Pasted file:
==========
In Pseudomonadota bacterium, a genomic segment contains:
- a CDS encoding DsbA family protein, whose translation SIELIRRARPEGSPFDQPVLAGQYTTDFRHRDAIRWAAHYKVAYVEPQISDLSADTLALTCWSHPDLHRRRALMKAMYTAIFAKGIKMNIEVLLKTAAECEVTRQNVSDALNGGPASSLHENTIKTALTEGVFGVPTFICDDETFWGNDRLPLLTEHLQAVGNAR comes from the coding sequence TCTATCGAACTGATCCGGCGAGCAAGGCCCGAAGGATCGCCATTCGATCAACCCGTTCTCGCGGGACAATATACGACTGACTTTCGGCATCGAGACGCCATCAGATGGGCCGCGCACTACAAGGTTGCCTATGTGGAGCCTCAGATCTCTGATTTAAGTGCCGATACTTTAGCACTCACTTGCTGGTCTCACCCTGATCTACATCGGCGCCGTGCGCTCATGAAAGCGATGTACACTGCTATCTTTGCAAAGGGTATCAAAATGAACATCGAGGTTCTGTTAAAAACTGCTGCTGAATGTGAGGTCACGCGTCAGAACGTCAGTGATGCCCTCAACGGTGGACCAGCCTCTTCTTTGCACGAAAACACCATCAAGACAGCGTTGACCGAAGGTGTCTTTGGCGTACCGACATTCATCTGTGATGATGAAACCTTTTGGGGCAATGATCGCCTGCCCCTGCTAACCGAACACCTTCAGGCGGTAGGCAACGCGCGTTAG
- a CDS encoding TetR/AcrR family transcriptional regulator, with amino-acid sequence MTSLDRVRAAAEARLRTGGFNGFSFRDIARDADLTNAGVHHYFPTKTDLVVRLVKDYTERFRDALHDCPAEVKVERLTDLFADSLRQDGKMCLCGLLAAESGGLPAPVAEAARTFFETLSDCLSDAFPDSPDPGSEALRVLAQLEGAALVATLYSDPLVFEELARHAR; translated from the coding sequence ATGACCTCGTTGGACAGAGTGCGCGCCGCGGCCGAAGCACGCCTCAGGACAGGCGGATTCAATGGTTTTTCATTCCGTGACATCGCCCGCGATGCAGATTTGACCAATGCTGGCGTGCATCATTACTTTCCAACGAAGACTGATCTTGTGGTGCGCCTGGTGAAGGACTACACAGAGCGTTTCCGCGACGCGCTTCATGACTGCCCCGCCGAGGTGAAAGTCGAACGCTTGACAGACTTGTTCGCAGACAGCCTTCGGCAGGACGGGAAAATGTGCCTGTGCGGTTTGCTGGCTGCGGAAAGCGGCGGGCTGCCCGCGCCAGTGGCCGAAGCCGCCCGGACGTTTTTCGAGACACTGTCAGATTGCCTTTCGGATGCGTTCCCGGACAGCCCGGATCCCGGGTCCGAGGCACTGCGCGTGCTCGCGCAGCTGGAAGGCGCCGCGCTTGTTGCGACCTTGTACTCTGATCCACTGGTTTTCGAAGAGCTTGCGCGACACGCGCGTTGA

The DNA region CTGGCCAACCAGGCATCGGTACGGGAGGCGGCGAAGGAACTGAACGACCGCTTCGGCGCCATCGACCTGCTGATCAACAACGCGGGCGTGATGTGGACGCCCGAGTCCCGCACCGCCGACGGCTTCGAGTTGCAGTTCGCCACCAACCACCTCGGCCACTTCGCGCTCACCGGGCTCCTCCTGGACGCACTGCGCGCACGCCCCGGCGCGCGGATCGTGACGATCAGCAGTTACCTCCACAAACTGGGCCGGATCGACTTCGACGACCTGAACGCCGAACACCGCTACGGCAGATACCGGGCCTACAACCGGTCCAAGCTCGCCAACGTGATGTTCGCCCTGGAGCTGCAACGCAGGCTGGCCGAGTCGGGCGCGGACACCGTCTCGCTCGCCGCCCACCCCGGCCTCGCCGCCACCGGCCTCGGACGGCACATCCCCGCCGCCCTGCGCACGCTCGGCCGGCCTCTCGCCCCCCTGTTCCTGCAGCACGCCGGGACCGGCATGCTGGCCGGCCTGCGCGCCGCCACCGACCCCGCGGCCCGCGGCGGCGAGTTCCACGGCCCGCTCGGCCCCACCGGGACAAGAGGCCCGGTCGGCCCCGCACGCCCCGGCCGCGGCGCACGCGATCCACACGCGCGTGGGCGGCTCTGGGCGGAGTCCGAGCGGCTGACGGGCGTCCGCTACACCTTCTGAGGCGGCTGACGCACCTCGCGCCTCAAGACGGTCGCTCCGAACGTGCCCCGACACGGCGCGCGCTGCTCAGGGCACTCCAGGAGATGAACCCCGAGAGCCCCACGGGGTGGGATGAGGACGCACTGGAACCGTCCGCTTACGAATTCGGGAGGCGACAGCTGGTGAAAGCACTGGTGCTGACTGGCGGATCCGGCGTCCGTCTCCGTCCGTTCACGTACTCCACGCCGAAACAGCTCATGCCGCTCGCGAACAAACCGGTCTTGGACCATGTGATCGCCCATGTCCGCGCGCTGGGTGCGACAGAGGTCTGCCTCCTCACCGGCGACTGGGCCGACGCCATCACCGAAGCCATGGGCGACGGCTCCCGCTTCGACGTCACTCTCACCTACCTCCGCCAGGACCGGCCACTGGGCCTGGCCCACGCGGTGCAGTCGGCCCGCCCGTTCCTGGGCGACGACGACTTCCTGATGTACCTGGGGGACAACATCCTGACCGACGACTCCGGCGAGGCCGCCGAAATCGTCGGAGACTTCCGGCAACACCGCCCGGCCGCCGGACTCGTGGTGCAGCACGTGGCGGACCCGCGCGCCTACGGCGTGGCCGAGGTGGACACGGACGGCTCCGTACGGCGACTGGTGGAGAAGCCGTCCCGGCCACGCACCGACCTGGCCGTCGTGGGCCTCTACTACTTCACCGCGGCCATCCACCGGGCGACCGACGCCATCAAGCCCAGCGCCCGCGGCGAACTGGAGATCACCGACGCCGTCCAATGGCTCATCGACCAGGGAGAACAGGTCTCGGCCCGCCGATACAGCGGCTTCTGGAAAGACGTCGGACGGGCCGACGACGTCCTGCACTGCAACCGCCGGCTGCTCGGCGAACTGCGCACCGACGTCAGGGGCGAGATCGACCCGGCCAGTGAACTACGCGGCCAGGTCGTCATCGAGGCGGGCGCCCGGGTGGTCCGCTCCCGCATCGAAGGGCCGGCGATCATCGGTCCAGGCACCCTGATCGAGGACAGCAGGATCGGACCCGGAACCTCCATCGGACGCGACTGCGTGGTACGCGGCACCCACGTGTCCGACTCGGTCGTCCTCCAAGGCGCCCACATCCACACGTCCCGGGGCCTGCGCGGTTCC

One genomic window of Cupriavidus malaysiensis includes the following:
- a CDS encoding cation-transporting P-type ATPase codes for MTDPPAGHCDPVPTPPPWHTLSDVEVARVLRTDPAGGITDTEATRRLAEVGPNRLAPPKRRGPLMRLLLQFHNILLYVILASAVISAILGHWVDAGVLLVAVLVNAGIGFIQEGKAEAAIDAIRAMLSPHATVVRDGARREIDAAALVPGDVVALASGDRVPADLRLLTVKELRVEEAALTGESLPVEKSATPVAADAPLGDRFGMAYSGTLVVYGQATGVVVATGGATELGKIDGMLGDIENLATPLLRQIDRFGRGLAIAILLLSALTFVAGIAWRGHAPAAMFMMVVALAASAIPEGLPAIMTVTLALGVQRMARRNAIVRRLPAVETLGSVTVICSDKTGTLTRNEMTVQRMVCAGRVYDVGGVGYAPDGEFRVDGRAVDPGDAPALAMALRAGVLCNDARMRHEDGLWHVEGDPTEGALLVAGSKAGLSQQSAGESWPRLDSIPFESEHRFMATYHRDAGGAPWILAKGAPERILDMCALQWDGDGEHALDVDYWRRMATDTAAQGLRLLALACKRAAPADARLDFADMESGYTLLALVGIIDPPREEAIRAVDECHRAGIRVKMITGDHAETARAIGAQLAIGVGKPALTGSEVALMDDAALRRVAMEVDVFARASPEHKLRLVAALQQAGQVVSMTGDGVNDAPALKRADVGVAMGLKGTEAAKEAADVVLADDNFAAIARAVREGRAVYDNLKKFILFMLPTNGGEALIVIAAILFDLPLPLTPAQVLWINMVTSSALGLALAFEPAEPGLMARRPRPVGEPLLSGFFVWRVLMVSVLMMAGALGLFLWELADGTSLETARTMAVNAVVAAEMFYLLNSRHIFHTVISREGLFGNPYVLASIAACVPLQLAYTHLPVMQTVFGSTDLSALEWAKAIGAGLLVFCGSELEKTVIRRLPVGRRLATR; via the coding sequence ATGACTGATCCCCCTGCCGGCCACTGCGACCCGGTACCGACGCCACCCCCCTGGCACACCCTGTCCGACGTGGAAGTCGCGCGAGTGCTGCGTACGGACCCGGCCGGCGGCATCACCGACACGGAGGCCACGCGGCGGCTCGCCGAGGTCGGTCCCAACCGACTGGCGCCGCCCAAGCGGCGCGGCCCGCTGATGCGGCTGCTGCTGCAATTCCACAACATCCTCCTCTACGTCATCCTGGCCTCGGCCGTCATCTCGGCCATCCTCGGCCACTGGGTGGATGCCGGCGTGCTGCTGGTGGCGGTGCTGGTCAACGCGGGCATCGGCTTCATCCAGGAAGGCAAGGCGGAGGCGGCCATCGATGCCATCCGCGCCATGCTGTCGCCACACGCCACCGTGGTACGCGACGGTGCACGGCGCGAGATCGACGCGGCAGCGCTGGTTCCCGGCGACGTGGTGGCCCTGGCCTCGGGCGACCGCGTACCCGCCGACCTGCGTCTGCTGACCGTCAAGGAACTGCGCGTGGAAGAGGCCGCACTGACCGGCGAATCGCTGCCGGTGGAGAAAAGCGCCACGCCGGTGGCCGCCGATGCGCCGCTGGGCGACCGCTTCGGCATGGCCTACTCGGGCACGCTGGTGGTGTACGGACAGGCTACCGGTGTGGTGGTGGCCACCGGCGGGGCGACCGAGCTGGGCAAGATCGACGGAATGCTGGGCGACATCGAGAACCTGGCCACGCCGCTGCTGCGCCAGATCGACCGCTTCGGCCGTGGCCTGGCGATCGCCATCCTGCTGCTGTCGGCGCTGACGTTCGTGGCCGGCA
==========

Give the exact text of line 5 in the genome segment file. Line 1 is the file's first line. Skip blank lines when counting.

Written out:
One genomic window of Cupriavidus malaysiensis includes the following: